A sense of mission With its emphasis on function over form and simplicity over extravagance, Mission-style furniture is gaining a new generation of admirers.

April 06, 1997|By Maria Hiaasen | Maria Hiaasen,SPECIAL TO THE SUN

It tends to be heavy, not frilly. It's simple, not fancy. It has rows of vertical or horizontal slats, not curves and scrolls. Mission-style furniture, which dotted the country in bungalows and cottages around the turn of the century, has not only come back, it's going mainstream. Mission furniture -- similar to a Spanish-style chair first found in California's Franciscan missions now appears in colonials and rowhouses, condominiums and apartments.

Maybe it's just the right furniture for our time.

"There's so much confusion in the world, a lot of people like simplicity in their homes," says Daphne Liggins, a buyer for Royal Furniture Co. "It's a psychological thing," she says. "It's the baby boomer tired of working so hard, wanting to come home and relax. It's the Generation Xers finding there's more to life than fast cars and pretty women."

Furniture makers see Mission's simplicity as a trend likely to continue.

"We're moving into minimalism in home furnishings," says Fred Isenhower, vice president of National Mount Airy Furniture, maker of the Mission Valley line. "We're showing a conservative side. It's like a woman in a black sheath dress with a string of pearls: That's enough."

Not surprising, says John Brinkmann, publisher of American Bungalow magazine. "We've been through the excesses of the '80s. This is the computer era, and we're all online. But people are fascinated with simple, honest things."

You may not know it by name, but you'd recognize the William Morris chair, named for the late-19th-century English poet, designer and promoter of an uncluttered lifestyle. It's the quintessential Mission piece: wooden arms with leather seat and back cushions, vertical slats along the sides, horizontal slats supporting the chair back. It's so casual, it almost looks like porch furniture. Yet it looks smart on a sisal rug or a wooden floor and settles just as nicely beside a sloppy slipcovered sofa as beneath an Andy Warhol reprint.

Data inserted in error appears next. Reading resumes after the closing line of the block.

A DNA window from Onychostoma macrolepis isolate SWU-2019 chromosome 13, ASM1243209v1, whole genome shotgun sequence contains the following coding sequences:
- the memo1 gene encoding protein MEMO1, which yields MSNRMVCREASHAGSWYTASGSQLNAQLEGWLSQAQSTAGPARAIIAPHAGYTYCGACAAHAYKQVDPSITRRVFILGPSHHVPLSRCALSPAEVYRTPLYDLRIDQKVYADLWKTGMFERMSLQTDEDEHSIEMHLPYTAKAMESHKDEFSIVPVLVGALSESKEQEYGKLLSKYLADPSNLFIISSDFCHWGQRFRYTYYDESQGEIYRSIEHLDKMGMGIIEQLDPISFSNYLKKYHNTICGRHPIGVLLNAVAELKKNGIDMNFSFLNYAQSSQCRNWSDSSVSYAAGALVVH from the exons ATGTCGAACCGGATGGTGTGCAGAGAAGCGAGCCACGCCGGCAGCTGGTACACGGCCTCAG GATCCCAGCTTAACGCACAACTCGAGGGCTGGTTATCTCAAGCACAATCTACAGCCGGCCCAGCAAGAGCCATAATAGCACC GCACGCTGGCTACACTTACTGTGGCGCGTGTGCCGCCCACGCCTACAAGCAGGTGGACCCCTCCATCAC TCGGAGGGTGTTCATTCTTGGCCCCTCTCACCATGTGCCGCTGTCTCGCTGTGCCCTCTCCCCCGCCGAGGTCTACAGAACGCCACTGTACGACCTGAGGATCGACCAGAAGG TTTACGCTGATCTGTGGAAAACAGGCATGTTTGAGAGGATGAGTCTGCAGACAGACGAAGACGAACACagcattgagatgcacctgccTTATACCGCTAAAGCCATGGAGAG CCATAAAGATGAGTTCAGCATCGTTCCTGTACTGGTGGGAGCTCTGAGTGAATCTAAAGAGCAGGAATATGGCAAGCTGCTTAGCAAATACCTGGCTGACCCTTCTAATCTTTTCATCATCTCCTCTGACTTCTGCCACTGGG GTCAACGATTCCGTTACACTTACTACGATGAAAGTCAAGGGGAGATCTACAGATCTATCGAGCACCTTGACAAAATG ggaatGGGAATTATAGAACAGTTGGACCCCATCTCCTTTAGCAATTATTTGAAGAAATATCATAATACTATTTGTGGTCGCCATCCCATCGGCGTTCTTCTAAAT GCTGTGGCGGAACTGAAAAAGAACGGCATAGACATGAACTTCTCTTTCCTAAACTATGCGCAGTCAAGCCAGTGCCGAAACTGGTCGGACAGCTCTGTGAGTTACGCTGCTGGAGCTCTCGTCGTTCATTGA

Mission has appeared in specialty catalogs such as Crate and Barrel for about a decade. This season, showroom furniture companies (among them Bassett, Broyhill, Drexel Heritage, Henredon, National Mount Airy) are adding Mission-style pieces to their more traditional lines at low, mid-range and high-end prices. Mission furniture by Michael's Co. appears beside the sleek designs at Scandinavian International. You'll even spot the Mission influence at Target, Ikea and in L. L. Bean's Furnishings for Your Home and Camp catalog.

The big name in Mission still thrives. L. and J. G. Stickley Inc. produces handcrafted Mission furniture in Manlius, N.Y. The company was started in 1900 by Leopold and John George Stickley, brothers of Mission's founder, Gustav Stickley. After omitting their Mission line for decades, the company reissued 33 original Stickley designs in 1989.

"It was a risk. It was a leap of faith," says Aminy Audi, who co-owns the company with her husband. "At the beginning, some dealers weren't sure how to handle it."

The risk paid off. Today, the company carries more than 300 Mission designs, including computer tables and king-sized beds, all in solid white oak or wild black cherry. Workers at the factory sand and finish the furniture by hand, and loyal, high-end customers don't mind waiting for it.

But purists aren't the only ones buying Mission. "Mission does well because it's versatile," says Valerie Covarrubias, a Crate and Barrel representative. "It's clean and straightforward. You can make it look the period, or you can go modern."

Crate and Barrel's Mission line began with a bed and has expanded to include more than a dozen pieces, including an entertainment center, armoire and coffee table. The company's William Morris Collection features a sofa with three back cushions that tilt separately. The furniture is simple and easy to care for: The oil-finished cherry needs to be oiled (not polished) one to three times a year.

In Baltimore, where oak is considered a more casual wood and where 18th-century furniture styles still reign, Mission hasn't soared, says Hank Shofer, president of Shofer's Furniture. But he says it's not unusual for a customer to request a single Mission piece, like a bed. (The store carries National Mount Airy's Mission Valley line.) Shofer credits Mission's classic style.

"It's its own look. It's not a hodgepodge, not a rehash of something else. It's a fresh look that lends itself to mixing with other styles."

The natural look

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